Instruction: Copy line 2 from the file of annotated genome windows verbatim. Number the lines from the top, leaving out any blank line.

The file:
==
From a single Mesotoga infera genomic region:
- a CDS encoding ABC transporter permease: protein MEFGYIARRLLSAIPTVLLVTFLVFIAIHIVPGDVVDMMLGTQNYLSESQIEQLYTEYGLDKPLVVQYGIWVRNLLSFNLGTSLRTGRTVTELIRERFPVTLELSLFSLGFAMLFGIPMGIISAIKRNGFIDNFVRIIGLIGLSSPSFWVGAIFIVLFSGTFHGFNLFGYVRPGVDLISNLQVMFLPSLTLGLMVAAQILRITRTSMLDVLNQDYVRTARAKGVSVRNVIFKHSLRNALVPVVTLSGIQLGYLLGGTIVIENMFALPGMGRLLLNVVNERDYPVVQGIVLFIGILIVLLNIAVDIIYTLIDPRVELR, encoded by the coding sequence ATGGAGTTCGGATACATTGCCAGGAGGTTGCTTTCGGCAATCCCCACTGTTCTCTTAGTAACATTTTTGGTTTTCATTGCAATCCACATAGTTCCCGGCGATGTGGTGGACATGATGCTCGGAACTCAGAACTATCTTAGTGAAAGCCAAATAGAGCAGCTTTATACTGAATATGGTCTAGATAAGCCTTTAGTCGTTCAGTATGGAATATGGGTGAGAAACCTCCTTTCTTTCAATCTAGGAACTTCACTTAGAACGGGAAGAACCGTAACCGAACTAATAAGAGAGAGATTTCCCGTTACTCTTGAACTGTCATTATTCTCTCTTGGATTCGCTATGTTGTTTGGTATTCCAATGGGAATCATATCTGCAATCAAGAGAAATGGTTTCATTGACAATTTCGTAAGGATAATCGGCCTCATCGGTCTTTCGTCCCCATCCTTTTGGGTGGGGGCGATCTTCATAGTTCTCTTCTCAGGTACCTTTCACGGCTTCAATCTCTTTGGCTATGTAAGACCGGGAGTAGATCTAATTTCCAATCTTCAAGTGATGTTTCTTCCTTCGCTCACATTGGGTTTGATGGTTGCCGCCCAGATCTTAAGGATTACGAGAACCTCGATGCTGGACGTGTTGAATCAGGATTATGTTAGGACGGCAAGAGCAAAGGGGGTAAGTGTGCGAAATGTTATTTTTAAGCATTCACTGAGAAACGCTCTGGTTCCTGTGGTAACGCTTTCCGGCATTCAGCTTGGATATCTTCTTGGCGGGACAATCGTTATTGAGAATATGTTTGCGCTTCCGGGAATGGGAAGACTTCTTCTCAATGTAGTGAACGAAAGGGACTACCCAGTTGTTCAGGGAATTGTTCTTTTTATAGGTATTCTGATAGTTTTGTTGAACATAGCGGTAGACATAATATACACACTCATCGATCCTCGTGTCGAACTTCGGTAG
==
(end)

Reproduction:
- a CDS encoding ABC transporter permease: protein MEFGYIARRLLSAIPTVLLVTFLVFIAIHIVPGDVVDMMLGTQNYLSESQIEQLYTEYGLDKPLVVQYGIWVRNLLSFNLGTSLRTGRTVTELIRERFPVTLELSLFSLGFAMLFGIPMGIISAIKRNGFIDNFVRIIGLIGLSSPSFWVGAIFIVLFSGTFHGFNLFGYVRPGVDLISNLQVMFLPSLTLGLMVAAQILRITRTSMLDVLNQDYVRTARAKGVSVRNVIFKHSLRNALVPVVTLSGIQLGYLLGGTIVIENMFALPGMGRLLLNVVNERDYPVVQGIVLFIGILIVLLNIAVDIIYTLIDPRVELR, encoded by the coding sequence ATGGAGTTCGGATACATTGCCAGGAGGTTGCTTTCGGCAATCCCCACTGTTCTCTTAGTAACATTTTTGGTTTTCATTGCAATCCACATAGTTCCCGGCGATGTGGTGGACATGATGCTCGGAACTCAGAACTATCTTAGTGAAAGCCAAATAGAGCAGCTTTATACTGAATATGGTCTAGATAAGCCTTTAGTCGTTCAGTATGGAATATGGGTGAGAAACCTCCTTTCTTTCAATCTAGGAACTTCACTTAGAACGGGAAGAACCGTAACCGAACTAATAAGAGAGAGATTTCCCGTTACTCTTGAACTGTCATTATTCTCTCTTGGATTCGCTATGTTGTTTGGTATTCCAATGGGAATCATATCTGCAATCAAGAGAAATGGTTTCATTGACAATTTCGTAAGGATAATCGGCCTCATCGGTCTTTCGTCCCCATCCTTTTGGGTGGGGGCGATCTTCATAGTTCTCTTCTCAGGTACCTTTCACGGCTTCAATCTCTTTGGCTATGTAAGACCGGGAGTAGATCTAATTTCCAATCTTCAAGTGATGTTTCTTCCTTCGCTCACATTGGGTTTGATGGTTGCCGCCCAGATCTTAAGGATTACGAGAACCTCGATGCTGGACGTGTTGAATCAGGATTATGTTAGGACGGCAAGAGCAAAGGGGGTAAGTGTGCGAAATGTTATTTTTAAGCATTCACTGAGAAACGCTCTGGTTCCTGTGGTAACGCTTTCCGGCATTCAGCTTGGATATCTTCTTGGCGGGACAATCGTTATTGAGAATATGTTTGCGCTTCCGGGAATGGGAAGACTTCTTCTCAATGTAGTGAACGAAAGGGACTACCCAGTTGTTCAGGGAATTGTTCTTTTTATAGGTATTCTGATAGTTTTGTTGAACATAGCGGTAGACATAATATACACACTCATCGATCCTCGTGTCGAACTTCGGTAG